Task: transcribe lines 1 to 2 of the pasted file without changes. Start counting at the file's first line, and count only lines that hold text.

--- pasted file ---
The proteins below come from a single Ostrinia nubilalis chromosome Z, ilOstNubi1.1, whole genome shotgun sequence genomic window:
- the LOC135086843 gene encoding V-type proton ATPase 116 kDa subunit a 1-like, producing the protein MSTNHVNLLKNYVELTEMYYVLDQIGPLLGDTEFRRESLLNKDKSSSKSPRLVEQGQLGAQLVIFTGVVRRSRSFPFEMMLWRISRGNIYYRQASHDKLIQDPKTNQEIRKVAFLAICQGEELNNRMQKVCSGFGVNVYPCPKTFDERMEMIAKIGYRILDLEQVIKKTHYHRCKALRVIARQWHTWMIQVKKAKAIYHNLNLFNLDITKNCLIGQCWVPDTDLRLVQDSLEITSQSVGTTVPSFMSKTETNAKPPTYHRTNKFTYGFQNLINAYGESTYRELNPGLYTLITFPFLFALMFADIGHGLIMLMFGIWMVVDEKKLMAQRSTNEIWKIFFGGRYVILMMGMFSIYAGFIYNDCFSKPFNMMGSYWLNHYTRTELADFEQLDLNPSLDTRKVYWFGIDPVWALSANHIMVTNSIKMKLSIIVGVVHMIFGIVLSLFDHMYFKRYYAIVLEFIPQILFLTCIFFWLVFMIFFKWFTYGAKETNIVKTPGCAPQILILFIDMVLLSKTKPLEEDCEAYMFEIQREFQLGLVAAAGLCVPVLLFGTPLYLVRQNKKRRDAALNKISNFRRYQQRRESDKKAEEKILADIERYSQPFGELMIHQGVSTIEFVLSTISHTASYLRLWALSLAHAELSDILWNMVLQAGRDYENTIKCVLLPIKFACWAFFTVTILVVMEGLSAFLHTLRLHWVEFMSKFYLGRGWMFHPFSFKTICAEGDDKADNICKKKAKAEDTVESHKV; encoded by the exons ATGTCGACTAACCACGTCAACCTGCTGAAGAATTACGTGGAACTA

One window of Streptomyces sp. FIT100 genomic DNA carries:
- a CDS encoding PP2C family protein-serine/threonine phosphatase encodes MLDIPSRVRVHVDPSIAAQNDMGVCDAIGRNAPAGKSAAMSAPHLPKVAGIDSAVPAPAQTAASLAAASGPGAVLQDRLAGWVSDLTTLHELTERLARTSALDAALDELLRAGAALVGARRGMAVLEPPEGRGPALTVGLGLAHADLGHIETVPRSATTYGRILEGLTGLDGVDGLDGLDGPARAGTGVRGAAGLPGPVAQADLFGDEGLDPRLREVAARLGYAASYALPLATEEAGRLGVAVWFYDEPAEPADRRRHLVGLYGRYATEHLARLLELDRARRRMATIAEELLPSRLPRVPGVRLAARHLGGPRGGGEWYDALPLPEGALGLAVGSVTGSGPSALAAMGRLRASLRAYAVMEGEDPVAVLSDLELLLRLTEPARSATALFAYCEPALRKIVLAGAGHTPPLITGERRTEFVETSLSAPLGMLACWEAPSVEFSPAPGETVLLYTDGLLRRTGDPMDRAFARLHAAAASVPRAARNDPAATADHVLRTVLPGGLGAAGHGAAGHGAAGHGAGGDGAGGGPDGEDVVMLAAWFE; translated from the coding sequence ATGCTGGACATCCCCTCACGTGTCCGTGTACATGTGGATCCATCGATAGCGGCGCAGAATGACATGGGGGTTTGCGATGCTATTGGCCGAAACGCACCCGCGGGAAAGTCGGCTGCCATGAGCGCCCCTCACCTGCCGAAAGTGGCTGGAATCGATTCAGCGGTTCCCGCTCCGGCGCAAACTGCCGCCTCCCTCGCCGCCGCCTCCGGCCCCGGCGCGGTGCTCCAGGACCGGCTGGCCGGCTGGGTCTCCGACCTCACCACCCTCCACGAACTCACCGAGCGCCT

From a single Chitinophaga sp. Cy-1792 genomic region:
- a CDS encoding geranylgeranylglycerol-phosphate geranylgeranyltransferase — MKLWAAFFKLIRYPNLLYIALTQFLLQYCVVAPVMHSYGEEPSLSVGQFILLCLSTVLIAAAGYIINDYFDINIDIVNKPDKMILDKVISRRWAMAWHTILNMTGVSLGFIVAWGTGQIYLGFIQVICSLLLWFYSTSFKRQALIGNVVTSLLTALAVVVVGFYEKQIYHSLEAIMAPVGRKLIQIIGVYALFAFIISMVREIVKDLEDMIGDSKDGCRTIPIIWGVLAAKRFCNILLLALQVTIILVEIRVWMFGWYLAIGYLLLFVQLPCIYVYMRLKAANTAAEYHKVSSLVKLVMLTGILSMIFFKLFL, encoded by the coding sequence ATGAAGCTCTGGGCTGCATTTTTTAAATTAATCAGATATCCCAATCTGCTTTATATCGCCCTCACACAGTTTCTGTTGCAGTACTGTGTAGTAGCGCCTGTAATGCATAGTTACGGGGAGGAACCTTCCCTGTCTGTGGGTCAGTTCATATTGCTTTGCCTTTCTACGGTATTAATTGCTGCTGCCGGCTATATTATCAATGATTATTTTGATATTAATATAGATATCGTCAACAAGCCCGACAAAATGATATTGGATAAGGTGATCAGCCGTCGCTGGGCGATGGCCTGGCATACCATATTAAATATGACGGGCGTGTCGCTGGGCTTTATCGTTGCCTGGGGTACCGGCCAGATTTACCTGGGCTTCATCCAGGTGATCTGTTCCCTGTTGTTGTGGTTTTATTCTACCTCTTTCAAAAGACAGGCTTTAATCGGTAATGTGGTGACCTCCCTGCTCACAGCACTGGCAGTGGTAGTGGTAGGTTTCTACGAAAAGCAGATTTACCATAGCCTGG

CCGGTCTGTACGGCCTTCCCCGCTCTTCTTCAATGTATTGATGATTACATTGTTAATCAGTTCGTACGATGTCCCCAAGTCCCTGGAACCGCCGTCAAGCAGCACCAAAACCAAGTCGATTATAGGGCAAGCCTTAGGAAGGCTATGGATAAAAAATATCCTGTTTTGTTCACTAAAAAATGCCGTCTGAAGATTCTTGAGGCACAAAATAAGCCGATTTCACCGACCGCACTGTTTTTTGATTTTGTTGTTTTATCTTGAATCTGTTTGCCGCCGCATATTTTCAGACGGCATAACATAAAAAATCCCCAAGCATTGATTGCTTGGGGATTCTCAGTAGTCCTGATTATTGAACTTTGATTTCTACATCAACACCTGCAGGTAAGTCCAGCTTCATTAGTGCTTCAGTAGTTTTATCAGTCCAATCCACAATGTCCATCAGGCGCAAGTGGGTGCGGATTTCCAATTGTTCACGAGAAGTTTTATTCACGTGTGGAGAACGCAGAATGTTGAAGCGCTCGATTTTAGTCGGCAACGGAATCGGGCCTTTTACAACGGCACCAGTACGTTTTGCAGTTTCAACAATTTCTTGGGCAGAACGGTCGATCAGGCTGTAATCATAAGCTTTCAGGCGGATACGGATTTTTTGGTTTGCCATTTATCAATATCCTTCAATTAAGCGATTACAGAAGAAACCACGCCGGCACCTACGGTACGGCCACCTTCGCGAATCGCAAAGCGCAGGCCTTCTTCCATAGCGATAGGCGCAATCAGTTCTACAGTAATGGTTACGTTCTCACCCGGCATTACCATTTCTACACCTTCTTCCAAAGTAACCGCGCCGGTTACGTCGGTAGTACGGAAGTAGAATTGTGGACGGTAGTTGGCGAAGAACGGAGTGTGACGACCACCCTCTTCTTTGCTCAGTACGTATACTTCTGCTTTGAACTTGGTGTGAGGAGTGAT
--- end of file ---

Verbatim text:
The proteins below come from a single Ostrinia nubilalis chromosome Z, ilOstNubi1.1, whole genome shotgun sequence genomic window:
- the LOC135086843 gene encoding V-type proton ATPase 116 kDa subunit a 1-like, producing the protein MSTNHVNLLKNYVELTEMYYVLDQIGPLLGDTEFRRESLLNKDKSSSKSPRLVEQGQLGAQLVIFTGVVRRSRSFPFEMMLWRISRGNIYYRQASHDKLIQDPKTNQEIRKVAFLAICQGEELNNRMQKVCSGFGVNVYPCPKTFDERMEMIAKIGYRILDLEQVIKKTHYHRCKALRVIARQWHTWMIQVKKAKAIYHNLNLFNLDITKNCLIGQCWVPDTDLRLVQDSLEITSQSVGTTVPSFMSKTETNAKPPTYHRTNKFTYGFQNLINAYGESTYRELNPGLYTLITFPFLFALMFADIGHGLIMLMFGIWMVVDEKKLMAQRSTNEIWKIFFGGRYVILMMGMFSIYAGFIYNDCFSKPFNMMGSYWLNHYTRTELADFEQLDLNPSLDTRKVYWFGIDPVWALSANHIMVTNSIKMKLSIIVGVVHMIFGIVLSLFDHMYFKRYYAIVLEFIPQILFLTCIFFWLVFMIFFKWFTYGAKETNIVKTPGCAPQILILFIDMVLLSKTKPLEEDCEAYMFEIQREFQLGLVAAAGLCVPVLLFGTPLYLVRQNKKRRDAALNKISNFRRYQQRRESDKKAEEKILADIERYSQPFGELMIHQGVSTIEFVLSTISHTASYLRLWALSLAHAELSDILWNMVLQAGRDYENTIKCVLLPIKFACWAFFTVTILVVMEGLSAFLHTLRLHWVEFMSKFYLGRGWMFHPFSFKTICAEGDDKADNICKKKAKAEDTVESHKV; encoded by the exons ATGTCGACTAACCACGTCAACCTGCTGAAGAATTACGTGGAACTA